He has recorded for Sony, EMI, Decca, Naxos, Somm, NMC, Avie and Whirlwind and appeared in recital as both cellist and singer at Wigmore Hall, SBC and Salle Gaveau.


Who or what inspired you to take up the cello and pursue a career in music?

My parents have a music school, Harpenden Musicale, where we grew up. Music was always going on around the house and inevitably it rubbed off on me and my siblings. The cello has been there as long as I can remember and I simply can’t imagine life without it. We would try all sorts of instruments in the music shop (where my grandmother worked until she was around 90 years old!), but the cello kept my attention most. One day we were in our local town and a lady came up to my mother and started to chat. I didn’t really recognise her and she asked how I was getting on with my new cello teacher. I responded enthusiastically, “Oh, much better than the last”, only to discover that she was my previous teacher! The real turning point was when I was 16 and went to Tanglewood in the States for 8 weeks. I heard the Boston Symphony Orchestra perform each week with soloists from all over the world and heard many great chamber concerts. I enjoyed this experience so much that when I returned home I worked harder than ever and two years later won the BBC Young Musician competition.

Who or what were the most important influences on your musical life and career?

I was fortunate to study with teachers from the same musical tradition, including Nicholas Jones at Chetham’s, Steven Doane at the Eastman School of Music in the States, and Steven Isserlis and David Waterman at IMS Prussia Cove. All of these mentors studied with a wonderfully eccentric musical guru called Jane Cowan at the London Cello Centre and later at her home in Scotland. She was a formidable influence on all of them and her wisdom lives on. Their influence has been so infectious that I now play on covered gut strings and I often hear them on my shoulders when I’m working with students at the Royal Academy of Music. I also studied privately with Ralph Kirshbaum, Bernard Greenhouse and have more recently been playing Bach for Anner Bylsma.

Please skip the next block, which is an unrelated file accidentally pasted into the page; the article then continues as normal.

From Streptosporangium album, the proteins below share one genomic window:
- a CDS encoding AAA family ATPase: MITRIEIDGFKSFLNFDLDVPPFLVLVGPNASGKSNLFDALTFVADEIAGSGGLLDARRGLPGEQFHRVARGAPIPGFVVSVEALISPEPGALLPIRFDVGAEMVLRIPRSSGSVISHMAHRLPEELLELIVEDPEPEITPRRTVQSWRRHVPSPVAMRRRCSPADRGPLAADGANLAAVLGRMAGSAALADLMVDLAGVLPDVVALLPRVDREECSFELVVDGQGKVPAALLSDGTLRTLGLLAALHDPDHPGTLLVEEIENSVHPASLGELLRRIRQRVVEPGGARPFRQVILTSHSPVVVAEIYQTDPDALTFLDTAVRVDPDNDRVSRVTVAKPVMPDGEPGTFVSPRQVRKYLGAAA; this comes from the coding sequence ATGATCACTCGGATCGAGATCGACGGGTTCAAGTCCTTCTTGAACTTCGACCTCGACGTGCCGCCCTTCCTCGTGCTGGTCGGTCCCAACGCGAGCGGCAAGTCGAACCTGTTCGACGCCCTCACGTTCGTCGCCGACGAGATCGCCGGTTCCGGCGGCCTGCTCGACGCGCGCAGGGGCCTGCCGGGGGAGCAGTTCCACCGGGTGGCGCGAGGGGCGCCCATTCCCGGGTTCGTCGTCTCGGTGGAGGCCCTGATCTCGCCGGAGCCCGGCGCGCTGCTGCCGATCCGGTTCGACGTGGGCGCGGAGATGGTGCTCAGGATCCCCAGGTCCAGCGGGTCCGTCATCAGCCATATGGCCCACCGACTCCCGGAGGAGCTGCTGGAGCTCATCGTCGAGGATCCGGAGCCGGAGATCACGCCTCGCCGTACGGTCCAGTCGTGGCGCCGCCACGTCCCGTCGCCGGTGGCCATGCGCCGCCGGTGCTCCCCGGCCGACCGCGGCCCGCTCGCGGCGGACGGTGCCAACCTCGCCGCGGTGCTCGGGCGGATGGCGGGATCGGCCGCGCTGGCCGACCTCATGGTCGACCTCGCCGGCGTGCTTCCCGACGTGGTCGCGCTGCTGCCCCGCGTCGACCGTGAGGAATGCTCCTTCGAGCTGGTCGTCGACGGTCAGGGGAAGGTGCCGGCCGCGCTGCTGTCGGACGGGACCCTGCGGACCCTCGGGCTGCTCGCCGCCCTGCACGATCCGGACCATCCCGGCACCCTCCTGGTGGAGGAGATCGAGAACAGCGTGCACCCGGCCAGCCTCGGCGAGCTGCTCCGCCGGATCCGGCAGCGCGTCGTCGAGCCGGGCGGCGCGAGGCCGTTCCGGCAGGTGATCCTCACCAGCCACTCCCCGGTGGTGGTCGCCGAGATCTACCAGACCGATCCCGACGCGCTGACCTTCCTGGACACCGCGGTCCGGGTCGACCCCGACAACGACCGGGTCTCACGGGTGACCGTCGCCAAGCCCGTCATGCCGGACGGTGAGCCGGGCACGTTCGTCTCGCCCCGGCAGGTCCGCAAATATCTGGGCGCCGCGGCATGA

Tell us more about your new album……

Tecchler’s Cello: From Cambridge to Rome has been an ongoing adventure for the past couple of years. My cello turned 300 and thanks to some support from a sponsor, I commissioned 3 new works to celebrate this landmark. One thing led to another and we turned this seed of an idea into a recording that captured a variety of works on a journey to historical places that have meaning in my musical life. We started in Kings College Chapel, where I was a chorister in the 90s, moved on to Hatfield House where I curate a festival, to the Royal Academy of Music where I have a small class, and to the Wigmore Hall where I often perform. We finally ended up in Rome where the cello was made. It was quite an operation, but we have captured the journey on film and in recording and are gradually releasing the tracks towards the full release in September. There’s plenty of variety on there and I hope the narrative comes across with all the repertoire, musical collaborations and places that have meaning in the cello’s current existence. I couldn’t have done this without the support of so many people who got involved and supported our endeavours. One of the highlights was meeting the man who unknowingly owned the space where David Tecchler use to work in Rome, which is now a garage. Stefano opened up the old studio and we had a performance there as well as in the Pamphilj Palace where we invited guests from the UK to come and support the recording. The icing on the cake was recording Respighi’s Adagio con Variazioni with the Accademia di Santa Cecilia which culminated the journey earlier this year.

What have been the greatest challenges of your career so far?